After the trial resumed, Defendant did, in fact, decide to offer the Governor's deposition as evidence in his case-in-chief, and thus, it was played to the jury. During the morning break, counsel for Defendant approached the Court and inquired as to the Court's intentions with respect to keeping the videotape under seal. Defendant's counsel related that the Governor's staff had requested that the videotape be placed back under seal once it was viewed by the jury. At a meeting in chambers, Defendant asserted that it was also his position that the videotape be placed back under seal once it had been presented to the jury.

Upon returning to open Court (but out of the jury's presence) counsel for the Governor asked to be heard and moved the Court for a protective order which placed the videotape back under seal once it was played to the jury. Alternatively, counsel for the Governor requested the Court to stay our ruling on the issue in order to allow time to research the issue and file an appropriate motion.*fn3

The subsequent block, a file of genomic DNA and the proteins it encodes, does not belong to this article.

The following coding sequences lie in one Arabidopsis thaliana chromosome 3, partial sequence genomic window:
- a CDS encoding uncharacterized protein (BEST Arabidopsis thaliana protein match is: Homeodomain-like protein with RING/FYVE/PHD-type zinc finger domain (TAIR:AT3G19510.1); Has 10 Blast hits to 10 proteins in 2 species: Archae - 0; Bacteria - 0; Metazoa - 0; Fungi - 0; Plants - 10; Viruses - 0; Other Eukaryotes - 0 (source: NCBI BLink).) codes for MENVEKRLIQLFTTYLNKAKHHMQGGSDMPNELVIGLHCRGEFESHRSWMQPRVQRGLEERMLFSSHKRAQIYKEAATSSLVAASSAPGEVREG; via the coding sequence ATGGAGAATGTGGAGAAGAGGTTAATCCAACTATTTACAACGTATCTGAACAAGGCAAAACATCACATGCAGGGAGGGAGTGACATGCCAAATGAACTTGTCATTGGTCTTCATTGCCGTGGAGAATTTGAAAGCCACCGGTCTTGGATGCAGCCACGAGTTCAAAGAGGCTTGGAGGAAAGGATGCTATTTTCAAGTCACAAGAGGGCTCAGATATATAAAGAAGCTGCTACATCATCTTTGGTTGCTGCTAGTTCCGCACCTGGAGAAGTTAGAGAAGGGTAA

After weighing the competing interests and considering the Seventh Circuit's view of the issue, the Court finds that the public should have access to the videotape.

In reaching this conclusion, the Court is cognizant that our decision is contrary to that reached by various Courts of Appeal.*fn4 The Fifth, Sixth, and Eighth Circuits have all held that the public does not have a right of access to tapes played in court. See Belo Broadcasting Corp. v. Clark, 654 F.2d 423, 427 (5th Cir. Unit. A 1981) (holding no First Amendment right to copy tapes where transcripts provided and tapes played in open court); see also United States v. Beckham, 789 F.2d 401, 409 (6th Cir. 1986) (holding no constitutional right to copy tapes played in open court); see also United States v. McDougal, 103 F.3d 651, 656 (8th Cir. 1996) (holding no common law or First Amendment right of public access to videotape of President's testimony).

On the other hand, the Second Circuit has found that in the absence of "extraordinary circumstances," the public has a common law right to inspect and copy videotaped depositions used at trial. In re Application of CBS, Inc., 828 F.2d 958, 959-60 (2nd Cir. 1987); In re Application of Nat'l Broadcasting Co., Inc., 635 F.2d 945, 949 (2nd Cir. 1980). Likewise, the Ninth Circuit has held that there is a "strong presumption in favor of copying access." Valley Broadcasting Co. v. United States Dist. Court, 798 F.2d 1289, 1294 (9th Cir. 1986).